The reason why you want to keep up with context and coherence is because when you encounter the court cards, for instance, then you can easily come to the question: ‘Who the fuck are these people?’ upon seeing a whole cluster of them.
I wrote a solid essay about the court cards that explains what the drill is very nicely, but when you do tirage-en-ligne, what you look at is also how you maintain the focus on the querent, and see how the querent changes position and attitude.
What this means is the following: You can read three Queens as one person changing position and attitude, until all of a sudden the fourth Queen is someone else.
Now, the art is to recognize that when this shit happens you need to calculate quickly what is plausible and what is possible in terms of assigning agency so that it makes sense to the querent.
When Miguel was here we did a few readings together, and one of the layouts featured 5 court cards, one next to the other. Miguel went: ‘Fuck it, I hate it when this happens’.
Yeah, exactly. For you see, making sense of who is who is completely contingent on your genius as a reader. In my readings what I strive for is this: To stay as far away as possible from formulating lame generalities. Generalities move no one. Generalities kill the very spirit of this high contemplative art, which reading cards is all about.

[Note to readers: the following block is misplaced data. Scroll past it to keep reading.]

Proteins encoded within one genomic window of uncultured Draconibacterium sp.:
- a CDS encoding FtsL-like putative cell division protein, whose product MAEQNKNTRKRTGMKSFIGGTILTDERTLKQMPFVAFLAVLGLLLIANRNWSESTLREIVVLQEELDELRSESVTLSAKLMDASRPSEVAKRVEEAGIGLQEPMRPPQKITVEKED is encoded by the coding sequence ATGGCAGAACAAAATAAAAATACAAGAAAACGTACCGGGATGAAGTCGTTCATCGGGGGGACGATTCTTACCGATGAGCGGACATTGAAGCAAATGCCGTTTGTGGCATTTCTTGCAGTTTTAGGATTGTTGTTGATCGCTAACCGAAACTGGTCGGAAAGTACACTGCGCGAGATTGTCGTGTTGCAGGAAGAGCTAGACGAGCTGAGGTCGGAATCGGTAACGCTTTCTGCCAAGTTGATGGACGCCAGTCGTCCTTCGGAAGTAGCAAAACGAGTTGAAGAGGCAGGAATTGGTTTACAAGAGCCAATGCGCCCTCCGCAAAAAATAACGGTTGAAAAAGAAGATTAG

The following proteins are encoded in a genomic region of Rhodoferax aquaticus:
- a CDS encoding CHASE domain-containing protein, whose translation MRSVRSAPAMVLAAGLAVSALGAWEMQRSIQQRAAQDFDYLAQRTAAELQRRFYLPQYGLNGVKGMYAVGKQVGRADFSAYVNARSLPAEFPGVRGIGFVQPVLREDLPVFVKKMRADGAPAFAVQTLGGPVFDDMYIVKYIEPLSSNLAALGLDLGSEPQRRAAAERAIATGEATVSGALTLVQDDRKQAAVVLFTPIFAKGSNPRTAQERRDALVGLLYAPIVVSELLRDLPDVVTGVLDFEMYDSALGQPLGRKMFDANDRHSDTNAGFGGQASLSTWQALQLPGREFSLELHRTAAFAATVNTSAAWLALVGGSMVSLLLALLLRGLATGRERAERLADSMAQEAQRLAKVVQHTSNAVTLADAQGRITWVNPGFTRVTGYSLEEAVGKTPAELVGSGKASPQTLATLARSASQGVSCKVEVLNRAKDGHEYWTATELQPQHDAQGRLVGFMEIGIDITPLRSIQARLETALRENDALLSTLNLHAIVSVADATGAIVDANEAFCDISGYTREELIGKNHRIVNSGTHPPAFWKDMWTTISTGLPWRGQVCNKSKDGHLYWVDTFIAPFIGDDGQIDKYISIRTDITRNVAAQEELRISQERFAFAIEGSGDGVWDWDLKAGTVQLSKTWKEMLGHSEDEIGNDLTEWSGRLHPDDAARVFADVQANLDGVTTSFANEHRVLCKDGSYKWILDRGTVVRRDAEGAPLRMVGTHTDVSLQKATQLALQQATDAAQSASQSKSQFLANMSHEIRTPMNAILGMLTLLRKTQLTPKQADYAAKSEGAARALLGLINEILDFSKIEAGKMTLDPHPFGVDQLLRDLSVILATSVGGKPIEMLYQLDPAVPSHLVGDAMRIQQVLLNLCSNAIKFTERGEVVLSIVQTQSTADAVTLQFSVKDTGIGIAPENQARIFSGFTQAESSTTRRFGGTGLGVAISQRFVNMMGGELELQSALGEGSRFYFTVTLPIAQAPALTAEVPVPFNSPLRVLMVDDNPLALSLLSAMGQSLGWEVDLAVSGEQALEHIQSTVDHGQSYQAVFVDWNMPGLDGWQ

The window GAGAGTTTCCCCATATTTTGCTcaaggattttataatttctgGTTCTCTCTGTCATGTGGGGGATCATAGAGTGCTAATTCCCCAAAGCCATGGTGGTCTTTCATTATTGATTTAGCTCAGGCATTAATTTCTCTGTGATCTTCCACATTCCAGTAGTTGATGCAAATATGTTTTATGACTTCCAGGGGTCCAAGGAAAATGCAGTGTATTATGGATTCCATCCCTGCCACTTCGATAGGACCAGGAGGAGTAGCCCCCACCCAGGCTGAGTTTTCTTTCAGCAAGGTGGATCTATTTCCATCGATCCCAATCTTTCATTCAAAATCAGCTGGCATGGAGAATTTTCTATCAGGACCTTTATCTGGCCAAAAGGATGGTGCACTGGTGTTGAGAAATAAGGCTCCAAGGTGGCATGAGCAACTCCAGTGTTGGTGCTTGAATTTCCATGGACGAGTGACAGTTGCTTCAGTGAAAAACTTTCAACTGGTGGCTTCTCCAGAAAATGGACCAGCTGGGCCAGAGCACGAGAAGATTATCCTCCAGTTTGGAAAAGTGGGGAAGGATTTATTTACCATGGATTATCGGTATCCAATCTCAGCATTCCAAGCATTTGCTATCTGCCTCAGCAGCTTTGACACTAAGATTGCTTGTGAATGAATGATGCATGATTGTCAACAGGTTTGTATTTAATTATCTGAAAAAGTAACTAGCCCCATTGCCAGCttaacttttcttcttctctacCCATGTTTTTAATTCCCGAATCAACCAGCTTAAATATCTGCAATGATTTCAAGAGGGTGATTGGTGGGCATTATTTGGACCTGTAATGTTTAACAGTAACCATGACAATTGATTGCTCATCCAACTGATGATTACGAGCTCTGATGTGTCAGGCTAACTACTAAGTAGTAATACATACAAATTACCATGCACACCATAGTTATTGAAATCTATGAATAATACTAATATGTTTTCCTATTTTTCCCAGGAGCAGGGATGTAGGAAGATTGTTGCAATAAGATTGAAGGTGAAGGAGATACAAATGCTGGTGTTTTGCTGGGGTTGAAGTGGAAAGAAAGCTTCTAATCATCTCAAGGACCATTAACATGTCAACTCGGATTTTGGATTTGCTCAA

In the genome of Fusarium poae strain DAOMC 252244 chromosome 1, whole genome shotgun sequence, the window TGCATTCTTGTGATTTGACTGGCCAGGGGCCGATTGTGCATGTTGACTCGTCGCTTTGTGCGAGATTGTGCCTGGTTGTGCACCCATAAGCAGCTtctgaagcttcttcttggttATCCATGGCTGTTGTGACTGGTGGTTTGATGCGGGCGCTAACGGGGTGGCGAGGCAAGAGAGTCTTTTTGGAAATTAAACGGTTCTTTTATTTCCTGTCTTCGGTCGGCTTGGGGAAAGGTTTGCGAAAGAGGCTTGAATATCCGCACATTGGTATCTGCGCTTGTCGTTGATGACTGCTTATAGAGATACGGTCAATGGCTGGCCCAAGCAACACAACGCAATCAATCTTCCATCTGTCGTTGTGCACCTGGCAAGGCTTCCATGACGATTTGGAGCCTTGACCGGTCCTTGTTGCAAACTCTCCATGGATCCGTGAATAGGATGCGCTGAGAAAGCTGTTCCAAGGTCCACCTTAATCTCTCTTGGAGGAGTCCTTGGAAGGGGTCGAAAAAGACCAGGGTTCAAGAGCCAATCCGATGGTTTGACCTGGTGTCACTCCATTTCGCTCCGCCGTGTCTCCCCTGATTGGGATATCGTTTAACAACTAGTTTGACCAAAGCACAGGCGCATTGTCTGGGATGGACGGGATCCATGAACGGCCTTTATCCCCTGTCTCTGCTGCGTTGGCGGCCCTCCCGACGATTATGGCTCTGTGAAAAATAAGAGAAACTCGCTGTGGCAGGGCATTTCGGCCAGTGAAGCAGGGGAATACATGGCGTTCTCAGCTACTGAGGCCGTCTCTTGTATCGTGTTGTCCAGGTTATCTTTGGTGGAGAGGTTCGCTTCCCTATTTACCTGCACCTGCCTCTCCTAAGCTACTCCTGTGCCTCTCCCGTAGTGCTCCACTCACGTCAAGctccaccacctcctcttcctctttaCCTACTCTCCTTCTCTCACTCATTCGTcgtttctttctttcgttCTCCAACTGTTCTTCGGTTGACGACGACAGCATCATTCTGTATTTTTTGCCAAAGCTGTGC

But let’s keep it simple, and give you here at taste of this game, based on my desire this morning, namely, to kill my neighbor’s children.
THOU SHALL LOVE (OR KILL)
Here’s how I read my 40 cards.
The heart of the house contracts in facing instability due to the unruly behavior of the black-haired kid; I clearly intend to put a stop to it (Ace of Hearts to the full stop, the Ace of Clubs).
The red-haired kid is not any better, as he attempts to maintain the conflict by enlisting the mischievous deeds of the blond brother (Jack of Diamonds to Queen of Clubs).
I can elect to turn towards the three boys and talk some common sense to them, kindly showing them the error in their behavior (2 Heart to 4 Clubs), but. . .
. . . it looks like the administrators (King of Clubs and King of Diamonds) are already on top of the situation, talking to the single mother, and across the board, to her ex-husband (King of Clubs to King of Hearts) about how to collaborate in a more focussed way (this line is a swerve from the ‘clubs=full stop’, because you never read cards the dogmatic way).